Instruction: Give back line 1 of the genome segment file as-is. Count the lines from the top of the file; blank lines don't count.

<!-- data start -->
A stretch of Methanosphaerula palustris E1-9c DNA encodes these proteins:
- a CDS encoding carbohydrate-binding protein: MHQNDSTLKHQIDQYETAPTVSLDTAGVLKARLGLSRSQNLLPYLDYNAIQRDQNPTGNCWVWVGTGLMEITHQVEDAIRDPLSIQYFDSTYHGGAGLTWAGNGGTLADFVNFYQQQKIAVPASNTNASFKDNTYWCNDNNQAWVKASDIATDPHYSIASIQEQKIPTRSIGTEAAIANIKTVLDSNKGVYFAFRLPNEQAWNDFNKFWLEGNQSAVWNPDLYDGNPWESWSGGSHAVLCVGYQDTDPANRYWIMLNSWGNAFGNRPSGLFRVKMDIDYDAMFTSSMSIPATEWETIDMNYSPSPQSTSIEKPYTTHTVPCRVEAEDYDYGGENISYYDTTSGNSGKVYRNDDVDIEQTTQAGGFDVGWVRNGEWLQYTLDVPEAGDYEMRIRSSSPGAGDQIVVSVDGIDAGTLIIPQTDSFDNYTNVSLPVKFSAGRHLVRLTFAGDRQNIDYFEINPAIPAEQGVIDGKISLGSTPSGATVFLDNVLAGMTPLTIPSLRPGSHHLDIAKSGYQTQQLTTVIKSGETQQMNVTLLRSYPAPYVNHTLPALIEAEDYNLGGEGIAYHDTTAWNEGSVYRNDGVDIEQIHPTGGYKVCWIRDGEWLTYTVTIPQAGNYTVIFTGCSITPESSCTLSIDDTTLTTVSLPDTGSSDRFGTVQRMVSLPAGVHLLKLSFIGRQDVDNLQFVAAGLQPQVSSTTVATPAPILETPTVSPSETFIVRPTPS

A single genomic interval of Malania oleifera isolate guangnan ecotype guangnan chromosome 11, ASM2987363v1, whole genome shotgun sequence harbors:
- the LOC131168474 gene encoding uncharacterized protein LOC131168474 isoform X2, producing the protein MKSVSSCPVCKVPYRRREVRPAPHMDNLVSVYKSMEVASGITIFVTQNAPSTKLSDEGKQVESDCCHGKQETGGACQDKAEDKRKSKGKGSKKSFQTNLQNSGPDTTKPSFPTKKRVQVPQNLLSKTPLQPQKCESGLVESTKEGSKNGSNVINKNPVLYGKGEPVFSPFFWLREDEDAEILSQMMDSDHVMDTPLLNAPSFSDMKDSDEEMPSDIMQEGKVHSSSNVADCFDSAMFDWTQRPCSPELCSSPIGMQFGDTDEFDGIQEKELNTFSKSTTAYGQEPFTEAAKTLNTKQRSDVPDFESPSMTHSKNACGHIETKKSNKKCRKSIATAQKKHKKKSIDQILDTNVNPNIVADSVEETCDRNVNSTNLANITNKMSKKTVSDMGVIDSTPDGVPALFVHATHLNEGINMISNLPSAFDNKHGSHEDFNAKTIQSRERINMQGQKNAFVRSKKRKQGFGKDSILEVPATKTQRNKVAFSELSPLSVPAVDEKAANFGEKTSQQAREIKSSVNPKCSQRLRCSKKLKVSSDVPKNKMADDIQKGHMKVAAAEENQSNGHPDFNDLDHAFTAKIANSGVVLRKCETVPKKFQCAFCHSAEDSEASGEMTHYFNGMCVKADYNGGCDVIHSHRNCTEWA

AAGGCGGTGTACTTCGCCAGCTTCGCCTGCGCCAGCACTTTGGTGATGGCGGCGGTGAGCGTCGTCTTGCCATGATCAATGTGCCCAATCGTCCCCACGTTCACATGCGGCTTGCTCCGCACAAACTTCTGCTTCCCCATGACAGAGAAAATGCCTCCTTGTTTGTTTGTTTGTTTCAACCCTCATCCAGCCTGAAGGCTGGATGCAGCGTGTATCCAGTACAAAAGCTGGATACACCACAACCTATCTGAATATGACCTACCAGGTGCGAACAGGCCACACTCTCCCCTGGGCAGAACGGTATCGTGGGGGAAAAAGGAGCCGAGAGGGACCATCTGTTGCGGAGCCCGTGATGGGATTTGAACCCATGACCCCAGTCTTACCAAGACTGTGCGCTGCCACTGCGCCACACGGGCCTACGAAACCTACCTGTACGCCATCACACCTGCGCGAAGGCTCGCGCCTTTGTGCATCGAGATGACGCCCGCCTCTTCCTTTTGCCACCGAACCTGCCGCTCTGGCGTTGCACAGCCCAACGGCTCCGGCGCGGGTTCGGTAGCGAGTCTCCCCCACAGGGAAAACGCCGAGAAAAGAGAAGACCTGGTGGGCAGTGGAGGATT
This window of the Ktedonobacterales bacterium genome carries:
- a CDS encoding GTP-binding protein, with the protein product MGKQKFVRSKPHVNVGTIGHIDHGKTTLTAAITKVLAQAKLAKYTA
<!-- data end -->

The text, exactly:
A stretch of Methanosphaerula palustris E1-9c DNA encodes these proteins: